Such services include the investigation and assessment of the individual’s needs, casework counseling arranging alternative living conditions, Preventive Services, Social Services, Medical Services, functioning as a conservator, guardianship, providing homemaker services, representative payee or protective payee, providing advocacy, and assistance in arranging for legal services.
The Staff Development Coordinator is responsible for conducting orientation for new Social Services staff as well as scheduling training or education programs which are deemed necessary for the completion of appropriate job duties. This includes registering employees at state and local sponsored training sessions, as well as arranging for in-house training sessions.
Other duties include:
The SNAP Program was established under the Food Stamp Act of 1964 and 1977. The program is administered by the United States Department of Agriculture (USDA) under federal law. In New York State the program is administered by the New York State Office of Temporary and Disability Assistance under Section 95 and 29 of the Social Services Law.
The purpose of the SNAP Program is to reduce hunger and malnutrition among the members of low income households. Examples of low income households who may be eligible for SNAP are: the unemployed; persons working for low wages or part-time; the elderly or disabled on fixed incomes, and persons on Temporary Assistance or other assistance programs. It may take up to 30 days to receive your SNAP benefits.
SNAP can only be used to buy food items, plants and seeds to grow food. They cannot be used to purchase pet food, alcoholic beverages, tobacco products, paper products soap, ready to eat hot foods or vitamins.
The SNAP Program is a 100% federally funded program.
Expedited SNAP can be issued within five calendar days to cover specific emergency situations. A client does not need to be out of food to qualify.
Temporary Assistance (TA) formerly called Public Assistance (PA) provides help to needy people in the form of cash grants to eligible clients. The cash grants will help clients to pay for:
In New York State there are two major cash assistance programs.
The cash assistance consists of a basic allowance, energy allowance, supplemental, rent and fuel allowance if fuel is not included in the rent. All recipients must apply separately for SNAP and Medicaid although most would be eligible.
Important Information For Both Programs:
Day Care Services – Day Care is a service for children whose parents need help in providing care and supervision while they are ill, employed, enrolled in a job training or rehabilitation program, actively seeking employment or attending school. The service is provided to children from six weeks old through their thirteenth birthday.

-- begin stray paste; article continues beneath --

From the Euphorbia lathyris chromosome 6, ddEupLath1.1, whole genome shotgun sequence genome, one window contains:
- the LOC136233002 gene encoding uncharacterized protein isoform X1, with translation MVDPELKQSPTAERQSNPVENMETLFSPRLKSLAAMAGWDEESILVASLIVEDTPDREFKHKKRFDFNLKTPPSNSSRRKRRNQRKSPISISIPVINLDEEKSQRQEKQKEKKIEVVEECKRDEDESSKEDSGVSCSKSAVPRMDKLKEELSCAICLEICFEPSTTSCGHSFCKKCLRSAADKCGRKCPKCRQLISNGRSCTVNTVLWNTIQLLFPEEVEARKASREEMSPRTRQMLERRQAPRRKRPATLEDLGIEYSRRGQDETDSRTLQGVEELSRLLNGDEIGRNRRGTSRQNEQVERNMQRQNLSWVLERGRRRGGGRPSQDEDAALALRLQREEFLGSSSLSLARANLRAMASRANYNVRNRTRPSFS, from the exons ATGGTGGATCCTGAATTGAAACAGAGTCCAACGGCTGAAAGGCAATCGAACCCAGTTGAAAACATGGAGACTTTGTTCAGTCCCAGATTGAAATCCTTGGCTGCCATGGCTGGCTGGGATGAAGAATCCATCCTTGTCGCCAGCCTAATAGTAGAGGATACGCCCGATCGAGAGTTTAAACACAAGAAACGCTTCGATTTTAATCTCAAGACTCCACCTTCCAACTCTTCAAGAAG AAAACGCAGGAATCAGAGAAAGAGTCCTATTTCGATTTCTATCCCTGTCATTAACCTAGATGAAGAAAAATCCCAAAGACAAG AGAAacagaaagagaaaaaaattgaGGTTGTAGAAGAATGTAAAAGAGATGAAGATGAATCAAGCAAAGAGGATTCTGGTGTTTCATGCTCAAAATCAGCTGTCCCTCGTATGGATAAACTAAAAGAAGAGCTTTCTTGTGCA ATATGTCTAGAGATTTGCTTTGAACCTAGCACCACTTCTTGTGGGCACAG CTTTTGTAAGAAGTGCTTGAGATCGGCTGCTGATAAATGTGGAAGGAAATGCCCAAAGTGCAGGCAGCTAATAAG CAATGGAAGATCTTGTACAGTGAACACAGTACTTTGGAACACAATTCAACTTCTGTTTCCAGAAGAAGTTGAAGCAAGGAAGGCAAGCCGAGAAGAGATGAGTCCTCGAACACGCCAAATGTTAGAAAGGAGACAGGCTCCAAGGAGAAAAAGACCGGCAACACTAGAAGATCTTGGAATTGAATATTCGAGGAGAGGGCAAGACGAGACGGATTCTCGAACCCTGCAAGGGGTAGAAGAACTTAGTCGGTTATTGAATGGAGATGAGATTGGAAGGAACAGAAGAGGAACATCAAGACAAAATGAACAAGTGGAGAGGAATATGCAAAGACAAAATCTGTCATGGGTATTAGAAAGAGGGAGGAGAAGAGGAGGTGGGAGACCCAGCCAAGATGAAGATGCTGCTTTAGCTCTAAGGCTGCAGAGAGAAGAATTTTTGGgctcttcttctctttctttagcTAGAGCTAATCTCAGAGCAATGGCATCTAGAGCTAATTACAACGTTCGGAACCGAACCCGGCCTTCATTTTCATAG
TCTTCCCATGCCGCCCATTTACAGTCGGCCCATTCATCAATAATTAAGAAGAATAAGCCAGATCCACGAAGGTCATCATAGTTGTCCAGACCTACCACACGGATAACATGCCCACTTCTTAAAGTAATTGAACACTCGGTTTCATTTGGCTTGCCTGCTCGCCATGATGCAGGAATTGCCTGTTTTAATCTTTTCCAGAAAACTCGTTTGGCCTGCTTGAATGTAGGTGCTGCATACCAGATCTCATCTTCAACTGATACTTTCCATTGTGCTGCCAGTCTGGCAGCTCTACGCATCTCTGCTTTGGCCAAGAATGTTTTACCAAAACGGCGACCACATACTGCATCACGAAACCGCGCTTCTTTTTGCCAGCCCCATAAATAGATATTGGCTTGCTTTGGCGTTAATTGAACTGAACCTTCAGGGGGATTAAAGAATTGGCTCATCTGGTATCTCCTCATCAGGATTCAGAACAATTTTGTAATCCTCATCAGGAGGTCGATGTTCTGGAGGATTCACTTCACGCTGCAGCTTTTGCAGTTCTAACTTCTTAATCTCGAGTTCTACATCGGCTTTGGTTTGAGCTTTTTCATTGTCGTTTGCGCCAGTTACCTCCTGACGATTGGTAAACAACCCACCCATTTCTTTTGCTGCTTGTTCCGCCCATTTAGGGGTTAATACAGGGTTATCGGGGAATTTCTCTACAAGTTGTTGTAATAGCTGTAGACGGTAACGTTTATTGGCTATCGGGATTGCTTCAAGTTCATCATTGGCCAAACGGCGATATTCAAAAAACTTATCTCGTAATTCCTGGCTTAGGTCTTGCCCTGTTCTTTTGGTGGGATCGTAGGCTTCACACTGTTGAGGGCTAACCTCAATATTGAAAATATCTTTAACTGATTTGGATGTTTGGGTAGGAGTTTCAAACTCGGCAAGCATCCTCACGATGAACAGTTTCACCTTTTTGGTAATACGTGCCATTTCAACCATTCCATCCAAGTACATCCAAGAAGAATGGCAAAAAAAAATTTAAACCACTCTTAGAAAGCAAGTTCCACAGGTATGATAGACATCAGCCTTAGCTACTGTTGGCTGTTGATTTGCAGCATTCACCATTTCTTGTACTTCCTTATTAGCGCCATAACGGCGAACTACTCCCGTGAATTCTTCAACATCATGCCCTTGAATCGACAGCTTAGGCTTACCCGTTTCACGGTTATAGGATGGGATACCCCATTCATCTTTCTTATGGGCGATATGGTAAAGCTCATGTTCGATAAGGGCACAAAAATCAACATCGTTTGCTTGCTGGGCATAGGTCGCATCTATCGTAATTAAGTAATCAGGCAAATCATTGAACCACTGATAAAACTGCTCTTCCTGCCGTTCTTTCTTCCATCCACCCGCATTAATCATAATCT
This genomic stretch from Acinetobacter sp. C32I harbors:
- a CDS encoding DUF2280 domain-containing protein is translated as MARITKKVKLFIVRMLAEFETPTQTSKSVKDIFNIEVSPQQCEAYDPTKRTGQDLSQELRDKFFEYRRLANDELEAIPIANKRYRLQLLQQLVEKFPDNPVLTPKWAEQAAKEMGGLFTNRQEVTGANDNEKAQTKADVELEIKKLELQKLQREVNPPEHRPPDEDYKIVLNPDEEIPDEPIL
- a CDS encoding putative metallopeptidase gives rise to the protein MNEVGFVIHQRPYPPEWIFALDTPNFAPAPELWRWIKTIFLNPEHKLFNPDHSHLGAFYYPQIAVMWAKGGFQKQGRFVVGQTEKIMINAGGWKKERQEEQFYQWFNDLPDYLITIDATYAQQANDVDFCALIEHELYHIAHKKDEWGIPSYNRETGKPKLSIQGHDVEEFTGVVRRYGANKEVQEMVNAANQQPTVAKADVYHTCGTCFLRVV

Day Care may be provided to families who meet the income guidelines in one of three categories:
Day Care may also be provided as part of a plan of service to provide preventive or protective services for a child without regard to income.
All Day Care facilities are licensed by New York State Office of Children and Family Services. Any person who cares for more than two children in their own home is required by law to be certified. Informal Day Care homes are not licensed but are limited to no more than two children plus the providers own children. Payment is up to established market rates.
Emergency Assistance to Families (EAF) – this program is intended to meet temporary emergency situations. It may cover persons already receiving ongoing assistance under certain conditions as well as non-recipients. To be eligible for EAF, the same criteria must be met as for Temporary Assistance and all other resources must be explored. EAF may only be authorized for one thirty day period in any twelve consecutive months. EAF may not be used to supplement a temporary assistance grant.
Emergency Aid to Adults (EAA) – intended to assist aged, blind and disabled SSI recipients. EAA can cover the following emergencies: catastrophic loss of clothing, furniture, food, shelter or fuel, stolen/lost checks, mismanaged cash, moving expenses, maintenance of a home while a person is temporarily hospitalized to prevent an eviction or a utility shutoff.
Another area of emergency aid is the payment arrangement payback. Where an able bodied single adult or childless couple not eligible for an EAF but in need of emergency assistance could, if eligible, sign a payment arrangement agreeing to pay back the agency’s money given to cover the emergency.
Home Energy Assistance Program (HEAP) – intended to assist with cost for heat and energy related expenses (including repairs and maintenance of heating equipment). Eligibility is based on income received by the household during the month in which they apply. Household size and energy type define the specific amount of the grant. HEAP regulations provide for regular and emergency benefits. Provisions vary each year.
The Data Entry Unit oversees the system and equipment, produces reports and trouble shoots system problems.
Welfare Management System (WMS) is a statewide automated network that supports the administration of human services programs that provide cash, medical, SNAP, energy assistance, services for adults, children and child support.
WMS has numerous subsystems that create business processes for agencies at the state and local level to deliver benefits to the state’s low income population. WMS connects the entire state to a central computer located in Albany, allowing a common database of stored information shared by the districts.
Some of the statewide systems are as follows: